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Snow Bias

  • SIMA
- Posted: April 29, 2016
By George Melchior

Does the following scenario sound familiar? It’s February, air and ground temperatures are below freezing and the barometer is dropping fast. As a storm approaches, you gather your crew, ready your equipment, and pretreat your lots and walkways with anti-icing chemical. Then, it’s game time. You’re in the thick of it - pushing, plowing and blowing snow for hours on end before finishing the job with an application of salt or other deicing chemical. 

That was a common scenario over the last couple of years, when snowfall was well above average across much of the nation. In fact, it was so common that many contractors enjoyed record profits despite high costs of gas and materials, while property owners felt the squeeze on their operating budgets. More importantly, as a result of those countless hours of preparation, plowing and treatment, people visiting the properties you cleared and treated were relatively safe from slipping, falling and injuring themselves. But what happens when there is no snow to plow? If you’re a snow contractor who gets paid by the inch or by the storm, where do you find profit? If you’re a property owner, are you taking this opportunity to be thrifty and save money? If there’s no snow, are your properties safe?

Letting your guard down
That last question reminds me of a story a friend shared with me about how her husband slipped and fell on untreated ice in the parking lot of a big-box retailer. Apparently, neither her husband nor the property owner anticipated the presence of ice given the mild winter. So the owner didn’t treat the area, and the husband wasn’t watching for ice when he was walking. That mindset is an example of snow bias — the heavily skewed association of snow management with safe premises. Owners and contractors who suffer from snow bias forget the cardinal rule of wintertime premises liability: Ice is dangerous.

As a facilities manager and premises liability consultant in New England, I am well attuned to the financial impacts of snow bias. To be clear, financial impacts are more than just operating budgets and profits. Financial impacts also include indirect hits to the balance sheet, such as lost time from employee injury, or a negligence claim from a slip-and-fall-related personal injury. Those liabilities can have secondary effects, such as legal fees or insurance premium increases. A snow bias makes owners and contractors susceptible to these financial liabilities.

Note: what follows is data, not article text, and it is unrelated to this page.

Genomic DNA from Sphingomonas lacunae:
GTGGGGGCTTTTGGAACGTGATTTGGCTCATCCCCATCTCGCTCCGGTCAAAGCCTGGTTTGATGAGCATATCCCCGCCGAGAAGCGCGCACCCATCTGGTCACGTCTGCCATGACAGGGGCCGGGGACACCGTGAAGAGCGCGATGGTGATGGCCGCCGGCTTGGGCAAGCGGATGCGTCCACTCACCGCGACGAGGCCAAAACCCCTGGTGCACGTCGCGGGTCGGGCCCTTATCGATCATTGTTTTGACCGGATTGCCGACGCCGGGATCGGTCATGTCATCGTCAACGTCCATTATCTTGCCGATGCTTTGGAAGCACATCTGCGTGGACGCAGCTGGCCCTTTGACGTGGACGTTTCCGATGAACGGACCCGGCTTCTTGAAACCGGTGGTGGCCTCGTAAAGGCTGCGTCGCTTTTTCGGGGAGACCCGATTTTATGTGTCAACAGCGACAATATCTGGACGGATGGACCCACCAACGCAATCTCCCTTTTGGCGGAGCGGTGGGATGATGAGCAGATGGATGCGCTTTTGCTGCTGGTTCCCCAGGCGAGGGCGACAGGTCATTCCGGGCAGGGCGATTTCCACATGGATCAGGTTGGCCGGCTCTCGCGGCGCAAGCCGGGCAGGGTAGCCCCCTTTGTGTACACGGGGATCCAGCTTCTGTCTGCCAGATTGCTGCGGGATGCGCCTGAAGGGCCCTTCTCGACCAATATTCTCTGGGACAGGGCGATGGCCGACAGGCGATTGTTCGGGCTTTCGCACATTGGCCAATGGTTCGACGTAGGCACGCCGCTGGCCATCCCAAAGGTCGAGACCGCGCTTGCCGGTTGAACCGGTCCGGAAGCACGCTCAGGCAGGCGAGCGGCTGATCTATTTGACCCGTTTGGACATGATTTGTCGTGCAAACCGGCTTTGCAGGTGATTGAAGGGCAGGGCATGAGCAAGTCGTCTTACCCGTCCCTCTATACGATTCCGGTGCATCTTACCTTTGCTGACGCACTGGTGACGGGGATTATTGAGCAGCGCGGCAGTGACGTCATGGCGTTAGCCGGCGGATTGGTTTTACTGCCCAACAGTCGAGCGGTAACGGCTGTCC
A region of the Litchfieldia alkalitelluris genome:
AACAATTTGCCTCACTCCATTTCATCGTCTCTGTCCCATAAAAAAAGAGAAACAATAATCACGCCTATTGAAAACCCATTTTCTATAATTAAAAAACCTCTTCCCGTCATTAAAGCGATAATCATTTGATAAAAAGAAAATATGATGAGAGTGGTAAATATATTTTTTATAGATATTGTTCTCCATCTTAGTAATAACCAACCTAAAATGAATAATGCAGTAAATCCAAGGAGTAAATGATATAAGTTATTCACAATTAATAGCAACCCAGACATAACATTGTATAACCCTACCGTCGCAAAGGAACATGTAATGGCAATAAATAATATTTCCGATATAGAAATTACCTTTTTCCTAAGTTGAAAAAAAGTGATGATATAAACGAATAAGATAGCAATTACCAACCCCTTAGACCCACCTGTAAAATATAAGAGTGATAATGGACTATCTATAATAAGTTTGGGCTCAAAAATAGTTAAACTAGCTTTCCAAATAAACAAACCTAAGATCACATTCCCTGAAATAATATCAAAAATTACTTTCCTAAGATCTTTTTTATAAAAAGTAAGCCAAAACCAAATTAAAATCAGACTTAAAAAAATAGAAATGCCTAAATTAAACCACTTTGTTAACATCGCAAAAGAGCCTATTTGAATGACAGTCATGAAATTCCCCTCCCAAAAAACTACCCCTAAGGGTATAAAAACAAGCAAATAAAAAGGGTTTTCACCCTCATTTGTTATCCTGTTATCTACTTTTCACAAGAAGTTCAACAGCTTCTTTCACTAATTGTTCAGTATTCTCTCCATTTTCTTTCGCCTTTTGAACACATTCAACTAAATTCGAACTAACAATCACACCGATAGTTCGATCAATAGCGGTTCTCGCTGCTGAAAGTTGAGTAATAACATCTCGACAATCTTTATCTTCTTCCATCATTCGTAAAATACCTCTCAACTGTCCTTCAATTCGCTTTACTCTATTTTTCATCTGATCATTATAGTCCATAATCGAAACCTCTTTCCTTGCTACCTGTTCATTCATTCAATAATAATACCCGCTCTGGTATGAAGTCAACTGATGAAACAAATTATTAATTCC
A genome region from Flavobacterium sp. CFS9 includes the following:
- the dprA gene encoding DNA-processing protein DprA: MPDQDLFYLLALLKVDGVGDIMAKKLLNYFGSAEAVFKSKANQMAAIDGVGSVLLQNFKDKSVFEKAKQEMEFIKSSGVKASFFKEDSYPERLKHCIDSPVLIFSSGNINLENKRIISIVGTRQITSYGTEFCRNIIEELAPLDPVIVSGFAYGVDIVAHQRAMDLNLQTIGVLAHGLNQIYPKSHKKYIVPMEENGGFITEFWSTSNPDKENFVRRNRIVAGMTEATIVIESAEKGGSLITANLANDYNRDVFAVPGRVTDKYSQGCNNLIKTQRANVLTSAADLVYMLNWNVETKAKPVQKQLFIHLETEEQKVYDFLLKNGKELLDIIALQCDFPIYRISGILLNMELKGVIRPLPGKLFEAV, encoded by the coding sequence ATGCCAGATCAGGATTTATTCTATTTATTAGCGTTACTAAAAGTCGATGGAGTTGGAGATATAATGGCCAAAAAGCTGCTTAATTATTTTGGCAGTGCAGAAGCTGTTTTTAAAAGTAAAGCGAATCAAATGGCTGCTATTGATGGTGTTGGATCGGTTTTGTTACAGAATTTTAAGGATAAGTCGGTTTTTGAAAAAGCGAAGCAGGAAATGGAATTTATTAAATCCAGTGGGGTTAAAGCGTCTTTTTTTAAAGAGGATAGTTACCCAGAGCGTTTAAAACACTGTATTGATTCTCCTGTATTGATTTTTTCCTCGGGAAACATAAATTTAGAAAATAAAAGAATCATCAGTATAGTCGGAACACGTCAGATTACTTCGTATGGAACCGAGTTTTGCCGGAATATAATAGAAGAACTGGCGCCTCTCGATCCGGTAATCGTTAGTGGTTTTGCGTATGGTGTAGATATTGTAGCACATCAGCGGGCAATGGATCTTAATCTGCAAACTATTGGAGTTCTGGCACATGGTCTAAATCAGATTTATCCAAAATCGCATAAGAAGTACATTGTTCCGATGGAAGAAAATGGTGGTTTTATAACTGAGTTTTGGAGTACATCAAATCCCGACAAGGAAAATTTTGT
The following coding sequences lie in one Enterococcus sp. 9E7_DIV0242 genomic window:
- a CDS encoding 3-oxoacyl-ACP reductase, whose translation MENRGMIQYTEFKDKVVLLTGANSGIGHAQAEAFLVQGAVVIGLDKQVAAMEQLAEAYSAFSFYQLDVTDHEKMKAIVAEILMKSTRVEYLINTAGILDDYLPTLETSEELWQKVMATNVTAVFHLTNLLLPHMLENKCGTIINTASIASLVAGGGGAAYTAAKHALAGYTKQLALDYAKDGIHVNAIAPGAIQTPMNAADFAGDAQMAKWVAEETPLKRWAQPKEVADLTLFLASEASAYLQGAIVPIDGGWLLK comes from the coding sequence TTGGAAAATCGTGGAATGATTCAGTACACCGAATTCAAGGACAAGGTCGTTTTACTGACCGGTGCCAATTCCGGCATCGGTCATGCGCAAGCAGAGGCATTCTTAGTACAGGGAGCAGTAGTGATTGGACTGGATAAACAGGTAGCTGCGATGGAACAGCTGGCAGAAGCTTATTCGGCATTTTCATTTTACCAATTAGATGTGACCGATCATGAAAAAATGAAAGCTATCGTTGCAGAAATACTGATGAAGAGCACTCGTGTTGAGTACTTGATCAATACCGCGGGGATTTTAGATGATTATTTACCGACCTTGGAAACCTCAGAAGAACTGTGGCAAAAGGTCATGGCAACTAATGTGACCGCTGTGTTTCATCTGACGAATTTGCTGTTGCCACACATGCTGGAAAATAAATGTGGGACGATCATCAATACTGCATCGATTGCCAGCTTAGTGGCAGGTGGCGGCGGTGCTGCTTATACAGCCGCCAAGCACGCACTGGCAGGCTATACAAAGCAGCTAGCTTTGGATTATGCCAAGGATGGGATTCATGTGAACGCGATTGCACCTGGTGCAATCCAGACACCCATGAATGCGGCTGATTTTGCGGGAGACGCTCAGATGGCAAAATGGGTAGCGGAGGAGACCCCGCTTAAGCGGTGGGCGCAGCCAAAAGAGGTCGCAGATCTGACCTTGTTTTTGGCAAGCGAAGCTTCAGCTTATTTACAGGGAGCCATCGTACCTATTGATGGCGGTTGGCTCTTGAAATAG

To illustrate snow bias, I graphed the annual tally of ice-related slip-and-fall claims I’ve encountered, both as a facilities manager and consultant, with the annual snowfall for the respective years. As Chart 1 (below) demonstrates, the number of claims tends to increase when annual snowfall is relatively low. This inverse relationship suggests that when it comes to pedestrian safety, we treat our properties differently during mild winters than we do during winters of high amounts of snowfall, regardless of the inherent dangers of the formation of ice on walking surfaces. 
Chart 1
The number of claims tends to increase when annual snowfall is relatively low. This inverse relationship suggests that when it comes to pedestrian safety, we treat our properties differently during mild winters. 

For ice to form on a surface, temperatures must be below freezing, and moisture must be present. A mild winter is still winter, which means air and ground temperatures will drop below the freezing point. Additionally, there will be precipitation, albeit more likely in the form of rain and fog. The challenge of mild winters is to know when the moisture and freezing temperatures will occur simultaneously without the obvious trigger of snowfall. Chart 2 (below) illustrates a five-day period of weather experienced in northern New England this past winter. Despite four precipitation events during the week, the only region-wide response observed was the time leading up to and during the storm event on Thursday evening. Yet, all four events led to ice formation. 

Chart 2 - Precipitation

This illustration of a five-day period of weather in northern New England shows that despite four precipitation events, the only region-wide response observed was the time leading up to and during the storm event late Thursday. Yet, all four events led to the formation of ice.